Pairings of the London Chess Classic

Round 1: Wednesday, December 8, 2010
Nigel Short 
0-1
 Vladimir Kramnik
Luke McShane 
1-0
 Magnus Carlsen
Michael Adams 
1-0
 David Howell
Viswanathan Anand 
½-½
 Hikaru Nakamura
Round 2: Thursday, December 9, 2010

Vladimir Kramnik 

0-1

 Hikaru Nakamura

David Howell 

½-½

 Viswanathan Anand

Magnus Carlsen 

1-0

 Michael Adams

Nigel Short 

0-1

 Luke McShane

Round 3: Friday, December 10, 2010

Luke McShane 

½-½

 Vladimir Kramnik

Michael Adams 

½-½

 Nigel Short

Viswanathan Anand 

1-0

 Magnus Carlsen

Hikaru Nakamura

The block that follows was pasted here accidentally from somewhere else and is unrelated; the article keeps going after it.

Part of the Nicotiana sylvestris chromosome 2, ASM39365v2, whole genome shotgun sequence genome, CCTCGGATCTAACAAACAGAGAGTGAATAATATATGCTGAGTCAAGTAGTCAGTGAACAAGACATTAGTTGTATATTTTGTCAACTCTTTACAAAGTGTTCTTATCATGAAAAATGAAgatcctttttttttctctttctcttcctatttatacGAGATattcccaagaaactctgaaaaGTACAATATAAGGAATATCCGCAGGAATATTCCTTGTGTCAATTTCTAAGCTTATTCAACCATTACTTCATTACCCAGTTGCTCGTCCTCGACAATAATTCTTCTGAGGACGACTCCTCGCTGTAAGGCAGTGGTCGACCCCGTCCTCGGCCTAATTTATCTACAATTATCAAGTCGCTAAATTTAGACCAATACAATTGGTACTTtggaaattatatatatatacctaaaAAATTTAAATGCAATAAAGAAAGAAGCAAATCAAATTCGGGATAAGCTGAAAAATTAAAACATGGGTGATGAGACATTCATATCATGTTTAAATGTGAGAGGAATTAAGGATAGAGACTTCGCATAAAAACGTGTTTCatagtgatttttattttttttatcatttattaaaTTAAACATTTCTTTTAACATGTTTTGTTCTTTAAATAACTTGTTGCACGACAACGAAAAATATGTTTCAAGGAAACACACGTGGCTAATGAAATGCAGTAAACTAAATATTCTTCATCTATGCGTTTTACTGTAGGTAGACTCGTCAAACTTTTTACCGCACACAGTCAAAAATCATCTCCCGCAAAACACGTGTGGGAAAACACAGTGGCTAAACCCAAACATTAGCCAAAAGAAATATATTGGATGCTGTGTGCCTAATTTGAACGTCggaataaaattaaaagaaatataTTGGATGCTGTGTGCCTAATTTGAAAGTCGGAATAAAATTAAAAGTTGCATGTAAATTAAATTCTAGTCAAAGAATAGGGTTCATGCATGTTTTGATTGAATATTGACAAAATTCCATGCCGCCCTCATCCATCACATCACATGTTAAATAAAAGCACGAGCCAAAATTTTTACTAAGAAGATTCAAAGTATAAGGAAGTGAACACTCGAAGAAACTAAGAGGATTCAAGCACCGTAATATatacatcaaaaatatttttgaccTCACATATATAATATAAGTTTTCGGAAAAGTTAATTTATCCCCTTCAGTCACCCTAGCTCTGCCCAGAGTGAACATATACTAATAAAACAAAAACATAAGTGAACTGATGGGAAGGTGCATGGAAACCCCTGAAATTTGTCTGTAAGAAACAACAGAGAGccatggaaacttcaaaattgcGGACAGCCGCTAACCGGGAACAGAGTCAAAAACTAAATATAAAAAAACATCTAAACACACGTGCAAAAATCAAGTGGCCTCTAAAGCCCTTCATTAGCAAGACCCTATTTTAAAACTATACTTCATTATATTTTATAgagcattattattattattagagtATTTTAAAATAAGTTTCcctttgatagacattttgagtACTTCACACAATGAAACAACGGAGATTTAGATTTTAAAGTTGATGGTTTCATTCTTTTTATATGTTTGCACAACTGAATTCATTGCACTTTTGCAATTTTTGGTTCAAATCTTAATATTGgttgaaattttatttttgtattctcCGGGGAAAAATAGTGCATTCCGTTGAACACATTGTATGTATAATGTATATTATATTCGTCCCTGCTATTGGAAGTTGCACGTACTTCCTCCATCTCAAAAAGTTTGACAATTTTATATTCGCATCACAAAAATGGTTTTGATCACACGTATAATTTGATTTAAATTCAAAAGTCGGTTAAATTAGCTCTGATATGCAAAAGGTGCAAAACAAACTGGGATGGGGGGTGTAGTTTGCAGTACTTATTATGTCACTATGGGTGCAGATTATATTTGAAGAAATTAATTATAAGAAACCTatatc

½-½

 David Howell

Round 4: Saturday, December 11, 2010

Vladimir Kramnik 

1-0

 David Howell

Magnus Carlsen 

1-0

 Hikaru Nakamura

Nigel Short 

0-1

 Viswanathan Anand

Luke McShane 

½-½

 Michael Adams

Round 5: Sunday, December 12, 2010

Michael Adams 

½-½

 Vladimir Kramnik

Viswanathan Anand 

½-½

 Luke McShane

Hikaru Nakamura 

1-0

 Nigel Short

David Howell 

0-1

 Magnus Carlsen

Monday, December 13, 2010

Rest day

Round 6: Tuesday, December 14, 2010

Vladimir Kramnik 

½-½

 Magnus Carlsen

Nigel Short 

½-½

 David Howell

Luke McShane 

½-½

 Hikaru Nakamura

Michael Adams 

½-½

 Viswanathan Anand

Round 7: Wednesday, December 15, 2010

Viswanathan Anand 

½-½

 Vladimir Kramnik

Hikaru Nakamura 

½-½

 Michael Adams

David Howell 

½-½

 Luke McShane

Magnus Carlsen 

1-0

 Nigel Short


Links